The “public option” has been one of the most hotly-debated items of the difficult debate over heath care overhaul thusfar, with Democrats – particularly progressive Democrats – arguing strenuously that a government-run option for health insurance is necessary in order to ensure that millions of Americans who currently can’t afford health insurance are covered. Republicans, in turn, argue that this amounts to an enormous expansion of government-run heath care and that it will decimate the private market for health insurance.
In addition to creating a government-run public insurance plan, the overhaul bill that will eventually be merged in would create consumer-owned insurance co-ooperatives; both are intended to encourage more competition among health insurers. It also would expand Medicaid and create health insurance “exchanges” where people could shop for competing insurance plans. Additionally, it would provide tax credits to help people afford their health insurance coverage.
The Congressional Budget Office (CBO) has estimated that the bill would cost about $848 billion over the next decade and cover 94 percent of all Americans under age 65.
In a nod to Republicans, the bill would restrict federal funding or abortions by requiring new government-run insurance “exchanges” to give people a choice between a plan that covers abortion and one that doesn’t. Those that do cover abortions (including the public option) would have to keep their funding separate and only use private premiums to pay for covered abortions.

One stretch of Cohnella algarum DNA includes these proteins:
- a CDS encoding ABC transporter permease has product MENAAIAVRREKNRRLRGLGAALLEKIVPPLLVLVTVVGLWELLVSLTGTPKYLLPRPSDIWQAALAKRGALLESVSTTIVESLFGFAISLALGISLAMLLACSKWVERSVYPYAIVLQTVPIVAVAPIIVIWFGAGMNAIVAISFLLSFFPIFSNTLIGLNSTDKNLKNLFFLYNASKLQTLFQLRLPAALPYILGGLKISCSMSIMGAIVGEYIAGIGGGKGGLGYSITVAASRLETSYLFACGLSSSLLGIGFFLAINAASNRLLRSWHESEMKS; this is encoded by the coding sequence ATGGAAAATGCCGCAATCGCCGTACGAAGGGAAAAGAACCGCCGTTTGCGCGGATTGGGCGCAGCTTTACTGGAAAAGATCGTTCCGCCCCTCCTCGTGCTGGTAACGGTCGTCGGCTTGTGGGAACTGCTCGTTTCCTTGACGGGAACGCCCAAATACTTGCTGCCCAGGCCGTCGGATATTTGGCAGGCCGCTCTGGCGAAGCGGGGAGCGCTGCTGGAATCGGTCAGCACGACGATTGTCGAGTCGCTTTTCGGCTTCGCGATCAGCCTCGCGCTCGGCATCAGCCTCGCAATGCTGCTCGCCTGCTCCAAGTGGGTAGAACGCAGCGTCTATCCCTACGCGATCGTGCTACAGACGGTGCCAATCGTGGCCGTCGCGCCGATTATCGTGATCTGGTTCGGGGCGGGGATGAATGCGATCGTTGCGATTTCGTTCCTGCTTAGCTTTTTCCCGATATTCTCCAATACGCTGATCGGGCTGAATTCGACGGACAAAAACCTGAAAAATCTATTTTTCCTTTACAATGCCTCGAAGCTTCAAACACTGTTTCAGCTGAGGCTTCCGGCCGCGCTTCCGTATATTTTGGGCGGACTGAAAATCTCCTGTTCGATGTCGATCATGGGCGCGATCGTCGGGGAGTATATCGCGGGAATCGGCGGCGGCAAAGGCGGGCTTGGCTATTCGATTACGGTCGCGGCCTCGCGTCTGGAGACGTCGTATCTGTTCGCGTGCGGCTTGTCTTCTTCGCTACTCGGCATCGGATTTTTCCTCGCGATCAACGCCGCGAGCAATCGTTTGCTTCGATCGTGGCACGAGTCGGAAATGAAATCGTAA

“We gather on the floor today at a time that is historic. It is hard to imagine, to put it in the appropriate context, but this debate over health care reform is remarkably similar to the national debate over the creation of Social Security, or the creation of Medicare. It is that historic. It affects that many Americans and their futures,” said Dick Durbin, D-Ill. “There have been critics of the bill who have come to the floor and argued that this bill should be defeated because it is too long, too many pages. You may ask, why does it take so many words to address this? But wait a minute, this is about health care in America. One out of every six dollars in our economy is spent on health care. It affects every single American citizen, and it will be challenged in court by the health insurance companies that want to stop this health care reform. We have to make sure this is carefully and well written, perhaps erring on the side of adding more language so there is no question as to our intent.”
By a vote of 60-39, the motion to begin debating a health care overhaul was agreed to. Every Democrat present voted for the motion. Every Republican present voted against the motion. The end result is that the Senate voted to open debate on a health care overhaul bill.